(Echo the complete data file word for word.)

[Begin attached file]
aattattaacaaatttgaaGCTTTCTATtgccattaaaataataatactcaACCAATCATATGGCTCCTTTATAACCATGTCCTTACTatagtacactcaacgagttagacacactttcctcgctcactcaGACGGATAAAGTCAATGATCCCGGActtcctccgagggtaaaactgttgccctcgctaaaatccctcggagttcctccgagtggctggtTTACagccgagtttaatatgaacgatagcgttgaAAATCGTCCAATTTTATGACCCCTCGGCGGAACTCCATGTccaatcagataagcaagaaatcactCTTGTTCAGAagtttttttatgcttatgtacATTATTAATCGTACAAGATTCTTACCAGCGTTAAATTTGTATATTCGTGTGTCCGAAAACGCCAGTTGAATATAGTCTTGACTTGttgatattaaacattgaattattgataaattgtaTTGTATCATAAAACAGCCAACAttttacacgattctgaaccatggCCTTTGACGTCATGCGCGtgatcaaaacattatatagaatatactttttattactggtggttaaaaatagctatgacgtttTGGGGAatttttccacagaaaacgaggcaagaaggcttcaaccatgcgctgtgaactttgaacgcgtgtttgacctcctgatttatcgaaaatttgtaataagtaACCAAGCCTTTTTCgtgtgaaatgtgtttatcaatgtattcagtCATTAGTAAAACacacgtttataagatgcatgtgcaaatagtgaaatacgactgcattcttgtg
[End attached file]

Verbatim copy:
aattattaacaaatttgaaGCTTTCTATtgccattaaaataataatactcaACCAATCATATGGCTCCTTTATAACCATGTCCTTACTatagtacactcaacgagttagacacactttcctcgctcactcaGACGGATAAAGTCAATGATCCCGGActtcctccgagggtaaaactgttgccctcgctaaaatccctcggagttcctccgagtggctggtTTACagccgagtttaatatgaacgatagcgttgaAAATCGTCCAATTTTATGACCCCTCGGCGGAACTCCATGTccaatcagataagcaagaaatcactCTTGTTCAGAagtttttttatgcttatgtacATTATTAATCGTACAAGATTCTTACCAGCGTTAAATTTGTATATTCGTGTGTCCGAAAACGCCAGTTGAATATAGTCTTGACTTGttgatattaaacattgaattattgataaattgtaTTGTATCATAAAACAGCCAACAttttacacgattctgaaccatggCCTTTGACGTCATGCGCGtgatcaaaacattatatagaatatactttttattactggtggttaaaaatagctatgacgtttTGGGGAatttttccacagaaaacgaggcaagaaggcttcaaccatgcgctgtgaactttgaacgcgtgtttgacctcctgatttatcgaaaatttgtaataagtaACCAAGCCTTTTTCgtgtgaaatgtgtttatcaatgtattcagtCATTAGTAAAACacacgtttataagatgcatgtgcaaatagtgaaatacgactgcattcttgtg